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Should You See “End of Watch”?

October 9, 2012

End of Watch is nearing the end of its run in theaters, where it’s grossed more than $32 million—not bad considering its $7 million budget. I’d been meaning to see it, especially after William Friedkin tweeted it “may be the best cop film ever” (high praise coming from the guy who directed The French Connection and To Live and Die in L.A.). I finally caught up with it at a Columbus Day matinee, and while I wouldn’t go quite so far as Friedkin did, I’m glad I saw it.

I’ve never been a Jake Gyllenhaal fan; I vividly remember when I wrote that he “couldn’t act his way out of a plastic bubble” in my EW review of Bubble Boy in 2001. My editor cut that line, figuring maybe Gyllenhaal would do something good someday, and when he was Oscar-nominated five years later for Brokeback Mountain, I finally had to concede he’d been right.

Gyllenhaal produced End of Watch and stars as an LAPD uniformed officer. He still seems a bit of a lightweight to me, but he does conjure potent bromantic chemistry with Michael Peña as his longtime partner. As they tool around the City of Angels, dealing with various devils, the movie feels like nothing more than an above-average episode of Southland. Finally, after an hour or so, the story line kicks in when the cops cross a deadly drug cartel that’s setting up shop in L.A, and you realize that writer-director David Ayer (who explored a darker side of the LAPD in his screenplay for Training Day) has made you care deeply about the fates of these two men.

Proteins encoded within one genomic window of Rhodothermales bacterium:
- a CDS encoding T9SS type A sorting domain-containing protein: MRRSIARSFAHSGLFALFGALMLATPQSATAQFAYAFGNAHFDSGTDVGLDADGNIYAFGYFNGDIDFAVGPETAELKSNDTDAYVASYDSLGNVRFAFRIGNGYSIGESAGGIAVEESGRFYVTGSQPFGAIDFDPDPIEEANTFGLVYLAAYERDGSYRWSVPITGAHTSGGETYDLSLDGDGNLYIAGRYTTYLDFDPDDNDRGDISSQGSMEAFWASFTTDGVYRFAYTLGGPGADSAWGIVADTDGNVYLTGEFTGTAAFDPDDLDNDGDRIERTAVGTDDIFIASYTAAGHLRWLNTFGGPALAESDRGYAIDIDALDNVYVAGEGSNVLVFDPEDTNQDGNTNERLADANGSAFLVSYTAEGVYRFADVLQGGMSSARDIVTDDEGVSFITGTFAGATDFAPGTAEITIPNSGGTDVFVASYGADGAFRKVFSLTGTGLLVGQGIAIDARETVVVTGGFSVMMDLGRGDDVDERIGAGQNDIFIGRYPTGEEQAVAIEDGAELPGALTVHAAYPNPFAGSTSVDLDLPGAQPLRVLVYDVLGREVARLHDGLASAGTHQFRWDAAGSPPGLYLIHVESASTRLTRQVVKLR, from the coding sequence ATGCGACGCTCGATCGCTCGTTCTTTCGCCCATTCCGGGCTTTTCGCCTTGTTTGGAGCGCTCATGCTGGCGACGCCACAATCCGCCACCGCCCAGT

That’s mostly achieved through savvy character development; the movie spends a surprising amount of time dealing with the partners’ personal lives. Peña’s character married his high-school sweetheart and is expecting a child. Gyllenhaal’s is single, but that changes after he meets his brainy match in Anna Kendrick. The rock-solid supporting cast also includes Frank Grillo (The Grey) as a hardass sergeant and David Harbour (Revolutionary Road) as a loose-cannon patrolman.

As emotionally effective as it turns out to be, I didn’t find End of Watch to be groundbreaking. The “found footage” conceit isn’t maintained consistently and mainly results in several nausea-inducing handheld camera scenes. What’s more refreshing is the positive light in which policemen are portrayed in this movie, after decades of crooked cops on TV shows like The Shield and in movies like Dark Blue. So yes, End of Watch is worth watching… but it won’t be a crime if you wait for the Blu-Ray.

Did you see End of Watch? Post a comment!

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